Current research programme
The current focus of the NZAGRC’s nitrous oxide (N2O) research programme is on measuring the effects pasture plants and pasture plant communities have on nitrous oxide emissions.
This work is closely aligned to the MBIE P21 and Forages for Nitrate Leaching programmes (FRNL). In addition, an investigative project on a technology to locate and treat urine patches was completed in 2015/16.
Learn more about:
Dr Cecile de Klein, AgResearch
Professor Hong Di, Lincoln University
Mitigating nitrous oxide and manure-derived methane emissions by removing cows in response to wet soil conditions
T.J. van der Weerden, S. Laurenson, I. Vogeler, P.C. Beukes, S.M. Thomas, R.M. Rees, C.F.E. Topp, G. Lanigan, C.A.M. de Klein, Mitigating nitrous oxide and manure-derived methane emissions by removing cows in response to wet soil conditions, Agricultural Systems, Volume 156, September 2017, Pages 126-138, ISSN 0308-521X, https://doi.org/10.1016/j.agsy.2017.06.010.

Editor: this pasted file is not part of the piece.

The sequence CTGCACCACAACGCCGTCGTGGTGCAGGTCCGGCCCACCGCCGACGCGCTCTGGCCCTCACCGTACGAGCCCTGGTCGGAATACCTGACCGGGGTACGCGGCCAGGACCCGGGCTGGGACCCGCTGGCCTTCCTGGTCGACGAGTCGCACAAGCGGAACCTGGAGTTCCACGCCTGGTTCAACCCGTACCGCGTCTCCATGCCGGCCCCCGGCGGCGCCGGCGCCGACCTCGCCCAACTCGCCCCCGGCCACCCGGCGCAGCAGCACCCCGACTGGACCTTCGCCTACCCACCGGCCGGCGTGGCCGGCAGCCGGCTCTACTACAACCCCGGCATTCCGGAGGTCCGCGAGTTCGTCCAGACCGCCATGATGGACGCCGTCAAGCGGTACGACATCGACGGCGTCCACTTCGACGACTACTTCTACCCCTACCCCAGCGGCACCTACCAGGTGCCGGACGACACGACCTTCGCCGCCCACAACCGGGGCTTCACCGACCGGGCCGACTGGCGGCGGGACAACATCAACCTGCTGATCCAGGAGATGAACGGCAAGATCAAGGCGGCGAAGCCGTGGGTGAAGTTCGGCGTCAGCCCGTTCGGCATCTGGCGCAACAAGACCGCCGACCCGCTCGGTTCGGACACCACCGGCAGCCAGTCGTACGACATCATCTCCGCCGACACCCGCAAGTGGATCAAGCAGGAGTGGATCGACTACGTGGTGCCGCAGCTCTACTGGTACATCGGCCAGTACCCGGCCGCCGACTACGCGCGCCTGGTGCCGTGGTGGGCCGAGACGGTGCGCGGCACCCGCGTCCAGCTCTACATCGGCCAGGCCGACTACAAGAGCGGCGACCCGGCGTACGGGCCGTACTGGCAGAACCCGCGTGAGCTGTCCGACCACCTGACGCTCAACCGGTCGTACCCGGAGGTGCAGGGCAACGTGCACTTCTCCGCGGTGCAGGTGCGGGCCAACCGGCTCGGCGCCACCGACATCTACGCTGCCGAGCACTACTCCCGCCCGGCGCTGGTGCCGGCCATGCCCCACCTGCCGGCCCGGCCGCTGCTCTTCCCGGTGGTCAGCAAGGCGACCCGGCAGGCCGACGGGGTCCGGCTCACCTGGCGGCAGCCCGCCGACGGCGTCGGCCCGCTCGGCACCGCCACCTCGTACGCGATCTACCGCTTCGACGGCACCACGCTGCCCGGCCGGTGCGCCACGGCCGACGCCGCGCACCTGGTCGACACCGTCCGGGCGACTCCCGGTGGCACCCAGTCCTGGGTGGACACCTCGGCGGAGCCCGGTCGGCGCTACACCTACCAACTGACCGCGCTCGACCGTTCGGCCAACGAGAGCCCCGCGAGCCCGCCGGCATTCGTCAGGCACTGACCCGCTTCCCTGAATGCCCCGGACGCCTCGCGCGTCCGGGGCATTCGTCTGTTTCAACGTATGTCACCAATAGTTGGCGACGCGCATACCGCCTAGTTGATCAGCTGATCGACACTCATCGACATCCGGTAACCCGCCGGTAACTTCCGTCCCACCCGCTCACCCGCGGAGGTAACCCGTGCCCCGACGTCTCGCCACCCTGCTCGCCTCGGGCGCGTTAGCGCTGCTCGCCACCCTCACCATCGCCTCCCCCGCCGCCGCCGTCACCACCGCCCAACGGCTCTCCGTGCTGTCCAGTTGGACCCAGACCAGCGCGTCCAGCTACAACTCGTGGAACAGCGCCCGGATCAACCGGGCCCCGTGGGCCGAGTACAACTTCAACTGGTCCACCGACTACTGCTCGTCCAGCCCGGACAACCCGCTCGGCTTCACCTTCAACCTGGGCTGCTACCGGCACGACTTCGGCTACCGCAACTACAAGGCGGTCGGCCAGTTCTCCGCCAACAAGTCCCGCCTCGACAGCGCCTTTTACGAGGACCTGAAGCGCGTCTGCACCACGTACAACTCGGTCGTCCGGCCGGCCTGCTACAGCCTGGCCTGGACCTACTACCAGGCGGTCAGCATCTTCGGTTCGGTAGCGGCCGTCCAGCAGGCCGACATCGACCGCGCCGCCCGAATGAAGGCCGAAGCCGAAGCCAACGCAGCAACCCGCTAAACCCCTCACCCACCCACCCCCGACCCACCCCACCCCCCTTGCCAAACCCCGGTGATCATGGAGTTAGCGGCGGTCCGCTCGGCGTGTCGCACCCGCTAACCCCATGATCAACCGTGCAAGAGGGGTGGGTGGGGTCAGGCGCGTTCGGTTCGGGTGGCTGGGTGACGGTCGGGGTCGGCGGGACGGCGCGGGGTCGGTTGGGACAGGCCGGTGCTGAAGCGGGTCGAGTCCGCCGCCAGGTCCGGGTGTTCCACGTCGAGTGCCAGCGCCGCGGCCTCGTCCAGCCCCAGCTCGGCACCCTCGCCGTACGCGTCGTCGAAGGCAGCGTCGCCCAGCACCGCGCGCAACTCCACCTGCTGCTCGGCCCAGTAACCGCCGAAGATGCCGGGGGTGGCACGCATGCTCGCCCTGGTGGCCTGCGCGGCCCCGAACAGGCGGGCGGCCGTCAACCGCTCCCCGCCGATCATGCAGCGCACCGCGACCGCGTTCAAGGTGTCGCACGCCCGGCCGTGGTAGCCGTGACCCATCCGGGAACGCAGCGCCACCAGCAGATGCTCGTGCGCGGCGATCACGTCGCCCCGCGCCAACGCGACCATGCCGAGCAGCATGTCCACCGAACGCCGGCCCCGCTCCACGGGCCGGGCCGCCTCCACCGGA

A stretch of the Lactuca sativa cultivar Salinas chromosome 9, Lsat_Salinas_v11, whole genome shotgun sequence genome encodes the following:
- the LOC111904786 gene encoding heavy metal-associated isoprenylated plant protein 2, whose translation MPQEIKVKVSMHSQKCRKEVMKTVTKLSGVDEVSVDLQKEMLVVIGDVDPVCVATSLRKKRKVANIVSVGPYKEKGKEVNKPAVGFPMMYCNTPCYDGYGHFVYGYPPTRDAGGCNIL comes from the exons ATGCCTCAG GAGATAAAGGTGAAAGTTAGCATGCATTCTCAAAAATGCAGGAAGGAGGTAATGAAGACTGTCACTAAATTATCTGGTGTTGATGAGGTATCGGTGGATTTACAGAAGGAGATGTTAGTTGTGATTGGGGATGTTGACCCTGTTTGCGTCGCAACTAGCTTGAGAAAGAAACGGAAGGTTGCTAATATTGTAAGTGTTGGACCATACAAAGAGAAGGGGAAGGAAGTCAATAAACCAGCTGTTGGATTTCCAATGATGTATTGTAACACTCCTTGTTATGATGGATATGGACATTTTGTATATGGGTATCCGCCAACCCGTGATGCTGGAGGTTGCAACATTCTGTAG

• Grazing pastures when soils are wet increases N2O emissions from cow urine
• Duration controlled grazing (DCG) was applied when a soil ϴv threshold was reached.
• Different durations were assessed for farms on poorly and imperfectly drained soils.
• For poorly drained soils, DCG reduced N2O and manure-derived CH4 emissions.
• For imperfectly drained soils, DCG increased N2O and manure-derived CH4 emissions.
Read the article in full (external link)
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